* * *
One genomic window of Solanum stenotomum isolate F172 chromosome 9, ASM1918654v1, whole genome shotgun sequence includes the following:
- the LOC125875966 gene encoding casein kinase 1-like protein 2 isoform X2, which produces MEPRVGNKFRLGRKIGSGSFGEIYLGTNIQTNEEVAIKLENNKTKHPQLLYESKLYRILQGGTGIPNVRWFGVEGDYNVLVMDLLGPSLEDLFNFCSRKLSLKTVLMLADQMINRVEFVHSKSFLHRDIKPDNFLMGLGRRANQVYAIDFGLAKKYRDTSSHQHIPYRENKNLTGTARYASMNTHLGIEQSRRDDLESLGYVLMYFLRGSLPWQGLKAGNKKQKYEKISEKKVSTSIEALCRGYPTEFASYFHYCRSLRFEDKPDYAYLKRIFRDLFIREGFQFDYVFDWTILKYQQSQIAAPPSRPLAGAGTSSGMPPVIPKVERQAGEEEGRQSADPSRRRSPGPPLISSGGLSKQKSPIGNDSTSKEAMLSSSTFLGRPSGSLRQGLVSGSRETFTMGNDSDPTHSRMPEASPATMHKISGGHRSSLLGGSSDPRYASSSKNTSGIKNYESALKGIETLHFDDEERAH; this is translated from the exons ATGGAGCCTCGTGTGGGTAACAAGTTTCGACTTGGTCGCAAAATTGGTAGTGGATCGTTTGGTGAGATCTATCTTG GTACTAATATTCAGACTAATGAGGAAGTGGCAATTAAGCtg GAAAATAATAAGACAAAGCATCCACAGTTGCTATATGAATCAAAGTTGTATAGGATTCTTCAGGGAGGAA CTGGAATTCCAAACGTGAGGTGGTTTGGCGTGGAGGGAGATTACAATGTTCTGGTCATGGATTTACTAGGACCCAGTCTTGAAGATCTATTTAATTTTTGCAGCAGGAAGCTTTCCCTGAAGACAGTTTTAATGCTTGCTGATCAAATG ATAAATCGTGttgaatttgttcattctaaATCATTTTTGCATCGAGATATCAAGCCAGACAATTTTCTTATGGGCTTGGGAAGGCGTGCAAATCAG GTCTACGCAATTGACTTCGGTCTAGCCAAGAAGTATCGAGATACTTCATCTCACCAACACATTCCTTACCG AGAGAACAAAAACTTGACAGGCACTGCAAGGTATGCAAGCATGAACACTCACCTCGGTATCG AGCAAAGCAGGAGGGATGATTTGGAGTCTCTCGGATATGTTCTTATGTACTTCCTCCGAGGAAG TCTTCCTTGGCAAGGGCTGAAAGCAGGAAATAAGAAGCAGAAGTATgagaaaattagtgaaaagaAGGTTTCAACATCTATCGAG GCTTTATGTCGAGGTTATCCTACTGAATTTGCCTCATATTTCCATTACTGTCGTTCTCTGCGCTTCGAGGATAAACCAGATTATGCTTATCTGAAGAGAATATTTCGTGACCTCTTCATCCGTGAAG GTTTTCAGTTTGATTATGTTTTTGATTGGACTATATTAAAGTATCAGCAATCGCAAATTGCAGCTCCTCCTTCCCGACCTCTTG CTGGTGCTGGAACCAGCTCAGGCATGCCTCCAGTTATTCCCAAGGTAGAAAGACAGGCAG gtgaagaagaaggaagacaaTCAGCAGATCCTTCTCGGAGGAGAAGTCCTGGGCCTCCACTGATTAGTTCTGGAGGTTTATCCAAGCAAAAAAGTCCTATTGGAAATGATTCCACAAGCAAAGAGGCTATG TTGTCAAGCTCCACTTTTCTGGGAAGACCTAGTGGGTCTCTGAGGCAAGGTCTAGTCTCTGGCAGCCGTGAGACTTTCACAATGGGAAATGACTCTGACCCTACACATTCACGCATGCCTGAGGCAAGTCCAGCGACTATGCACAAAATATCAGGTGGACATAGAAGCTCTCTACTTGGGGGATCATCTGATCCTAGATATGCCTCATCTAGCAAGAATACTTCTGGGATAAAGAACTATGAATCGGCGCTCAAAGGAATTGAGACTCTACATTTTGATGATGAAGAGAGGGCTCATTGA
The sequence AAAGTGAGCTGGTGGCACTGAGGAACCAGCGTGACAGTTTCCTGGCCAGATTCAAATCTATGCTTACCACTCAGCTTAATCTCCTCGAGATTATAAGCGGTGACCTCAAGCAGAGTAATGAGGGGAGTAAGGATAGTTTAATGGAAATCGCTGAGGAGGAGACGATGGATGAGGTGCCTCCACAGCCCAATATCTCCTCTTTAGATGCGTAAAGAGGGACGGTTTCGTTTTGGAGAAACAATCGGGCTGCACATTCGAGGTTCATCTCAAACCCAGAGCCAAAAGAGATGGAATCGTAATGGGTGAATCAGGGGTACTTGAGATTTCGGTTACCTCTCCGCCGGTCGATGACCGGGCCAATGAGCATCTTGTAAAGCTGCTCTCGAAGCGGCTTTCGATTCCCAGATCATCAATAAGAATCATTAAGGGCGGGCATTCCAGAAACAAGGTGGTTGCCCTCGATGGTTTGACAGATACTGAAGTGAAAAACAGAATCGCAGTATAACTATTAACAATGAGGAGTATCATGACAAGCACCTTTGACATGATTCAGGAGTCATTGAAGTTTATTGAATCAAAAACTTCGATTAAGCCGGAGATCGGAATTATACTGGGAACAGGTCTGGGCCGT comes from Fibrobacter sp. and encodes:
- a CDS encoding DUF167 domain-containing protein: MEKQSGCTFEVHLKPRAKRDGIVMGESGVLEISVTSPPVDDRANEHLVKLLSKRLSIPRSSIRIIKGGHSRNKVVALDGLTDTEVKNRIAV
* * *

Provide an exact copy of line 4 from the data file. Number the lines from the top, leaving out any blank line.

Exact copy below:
- a CDS encoding DUF167 domain-containing protein: MEKQSGCTFEVHLKPRAKRDGIVMGESGVLEISVTSPPVDDRANEHLVKLLSKRLSIPRSSIRIIKGGHSRNKVVALDGLTDTEVKNRIAV